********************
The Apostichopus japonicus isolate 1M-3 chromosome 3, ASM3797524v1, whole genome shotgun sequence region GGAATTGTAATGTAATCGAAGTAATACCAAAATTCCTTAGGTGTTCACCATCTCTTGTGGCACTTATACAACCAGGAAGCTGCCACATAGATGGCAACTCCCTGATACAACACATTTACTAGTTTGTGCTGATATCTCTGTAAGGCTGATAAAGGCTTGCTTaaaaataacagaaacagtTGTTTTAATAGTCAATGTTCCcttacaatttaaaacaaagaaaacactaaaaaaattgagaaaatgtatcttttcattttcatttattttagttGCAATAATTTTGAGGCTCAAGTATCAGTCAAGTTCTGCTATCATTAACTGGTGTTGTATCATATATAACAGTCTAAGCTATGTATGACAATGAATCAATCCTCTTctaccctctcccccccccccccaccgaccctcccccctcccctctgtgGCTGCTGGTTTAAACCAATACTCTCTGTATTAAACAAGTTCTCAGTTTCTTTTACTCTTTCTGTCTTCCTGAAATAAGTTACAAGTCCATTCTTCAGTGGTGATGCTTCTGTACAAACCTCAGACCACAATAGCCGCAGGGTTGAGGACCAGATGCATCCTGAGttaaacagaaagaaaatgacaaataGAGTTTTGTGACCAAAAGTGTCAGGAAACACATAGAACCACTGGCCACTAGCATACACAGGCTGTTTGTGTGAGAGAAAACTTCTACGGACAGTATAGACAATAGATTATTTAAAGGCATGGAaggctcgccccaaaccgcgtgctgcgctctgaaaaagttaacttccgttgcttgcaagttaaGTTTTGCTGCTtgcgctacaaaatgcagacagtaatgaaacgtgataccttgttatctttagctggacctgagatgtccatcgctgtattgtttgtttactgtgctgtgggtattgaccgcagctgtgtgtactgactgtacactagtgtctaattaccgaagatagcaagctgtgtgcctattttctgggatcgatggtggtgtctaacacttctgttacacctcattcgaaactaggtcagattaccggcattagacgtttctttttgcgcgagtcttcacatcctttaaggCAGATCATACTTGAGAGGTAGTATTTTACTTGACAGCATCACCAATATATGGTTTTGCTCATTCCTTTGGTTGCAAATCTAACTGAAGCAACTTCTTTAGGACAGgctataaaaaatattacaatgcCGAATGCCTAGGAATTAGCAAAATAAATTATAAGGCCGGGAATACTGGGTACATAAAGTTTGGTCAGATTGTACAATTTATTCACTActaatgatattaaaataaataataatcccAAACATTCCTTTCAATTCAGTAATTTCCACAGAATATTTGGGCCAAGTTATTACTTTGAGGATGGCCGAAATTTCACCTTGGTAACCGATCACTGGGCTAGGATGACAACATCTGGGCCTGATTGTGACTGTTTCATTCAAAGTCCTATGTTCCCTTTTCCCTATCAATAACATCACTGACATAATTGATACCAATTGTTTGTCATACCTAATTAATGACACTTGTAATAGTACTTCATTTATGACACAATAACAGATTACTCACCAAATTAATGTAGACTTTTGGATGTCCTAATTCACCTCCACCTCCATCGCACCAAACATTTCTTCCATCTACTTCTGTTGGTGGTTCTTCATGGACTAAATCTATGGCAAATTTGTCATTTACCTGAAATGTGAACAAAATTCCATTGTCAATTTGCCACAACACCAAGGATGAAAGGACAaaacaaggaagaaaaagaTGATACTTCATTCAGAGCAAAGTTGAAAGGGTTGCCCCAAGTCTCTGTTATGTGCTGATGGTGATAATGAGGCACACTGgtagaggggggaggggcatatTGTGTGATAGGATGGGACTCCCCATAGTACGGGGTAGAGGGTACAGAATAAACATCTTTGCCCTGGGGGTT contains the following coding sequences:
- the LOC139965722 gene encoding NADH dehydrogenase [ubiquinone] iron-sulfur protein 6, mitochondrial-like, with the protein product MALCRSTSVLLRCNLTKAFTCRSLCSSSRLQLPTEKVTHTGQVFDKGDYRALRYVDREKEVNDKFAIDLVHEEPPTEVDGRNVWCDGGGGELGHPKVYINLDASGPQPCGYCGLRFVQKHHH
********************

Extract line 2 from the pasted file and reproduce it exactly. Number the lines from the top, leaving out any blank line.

- the LOC139965722 gene encoding NADH dehydrogenase [ubiquinone] iron-sulfur protein 6, mitochondrial-like, with the protein product MALCRSTSVLLRCNLTKAFTCRSLCSSSRLQLPTEKVTHTGQVFDKGDYRALRYVDREKEVNDKFAIDLVHEEPPTEVDGRNVWCDGGGGELGHPKVYINLDASGPQPCGYCGLRFVQKHHH